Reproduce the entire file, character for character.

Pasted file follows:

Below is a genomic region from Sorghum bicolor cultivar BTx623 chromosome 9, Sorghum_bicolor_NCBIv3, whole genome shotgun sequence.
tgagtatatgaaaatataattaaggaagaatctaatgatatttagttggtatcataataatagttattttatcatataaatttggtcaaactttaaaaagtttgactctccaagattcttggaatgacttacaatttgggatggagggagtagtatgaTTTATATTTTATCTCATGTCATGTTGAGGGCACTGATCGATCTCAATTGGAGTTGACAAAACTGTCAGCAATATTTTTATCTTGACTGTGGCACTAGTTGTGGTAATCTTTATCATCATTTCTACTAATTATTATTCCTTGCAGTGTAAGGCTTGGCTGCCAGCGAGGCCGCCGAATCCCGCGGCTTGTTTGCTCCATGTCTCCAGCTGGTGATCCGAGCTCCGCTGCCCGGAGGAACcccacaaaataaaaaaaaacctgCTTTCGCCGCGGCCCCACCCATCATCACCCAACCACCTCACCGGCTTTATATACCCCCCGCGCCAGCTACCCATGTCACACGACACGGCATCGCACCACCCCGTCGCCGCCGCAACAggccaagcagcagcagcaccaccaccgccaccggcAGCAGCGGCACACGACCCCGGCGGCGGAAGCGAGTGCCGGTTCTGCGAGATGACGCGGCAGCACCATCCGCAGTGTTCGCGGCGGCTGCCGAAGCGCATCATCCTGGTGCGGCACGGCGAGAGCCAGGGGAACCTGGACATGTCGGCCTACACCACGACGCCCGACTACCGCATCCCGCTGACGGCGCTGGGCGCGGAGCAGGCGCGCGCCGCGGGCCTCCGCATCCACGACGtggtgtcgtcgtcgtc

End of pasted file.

Below is a genomic region from Sorghum bicolor cultivar BTx623 chromosome 9, Sorghum_bicolor_NCBIv3, whole genome shotgun sequence.
tgagtatatgaaaatataattaaggaagaatctaatgatatttagttggtatcataataatagttattttatcatataaatttggtcaaactttaaaaagtttgactctccaagattcttggaatgacttacaatttgggatggagggagtagtatgaTTTATATTTTATCTCATGTCATGTTGAGGGCACTGATCGATCTCAATTGGAGTTGACAAAACTGTCAGCAATATTTTTATCTTGACTGTGGCACTAGTTGTGGTAATCTTTATCATCATTTCTACTAATTATTATTCCTTGCAGTGTAAGGCTTGGCTGCCAGCGAGGCCGCCGAATCCCGCGGCTTGTTTGCTCCATGTCTCCAGCTGGTGATCCGAGCTCCGCTGCCCGGAGGAACcccacaaaataaaaaaaaacctgCTTTCGCCGCGGCCCCACCCATCATCACCCAACCACCTCACCGGCTTTATATACCCCCCGCGCCAGCTACCCATGTCACACGACACGGCATCGCACCACCCCGTCGCCGCCGCAACAggccaagcagcagcagcaccaccaccgccaccggcAGCAGCGGCACACGACCCCGGCGGCGGAAGCGAGTGCCGGTTCTGCGAGATGACGCGGCAGCACCATCCGCAGTGTTCGCGGCGGCTGCCGAAGCGCATCATCCTGGTGCGGCACGGCGAGAGCCAGGGGAACCTGGACATGTCGGCCTACACCACGACGCCCGACTACCGCATCCCGCTGACGGCGCTGGGCGCGGAGCAGGCGCGCGCCGCGGGCCTCCGCATCCACGACGtggtgtcgtcgtcgtc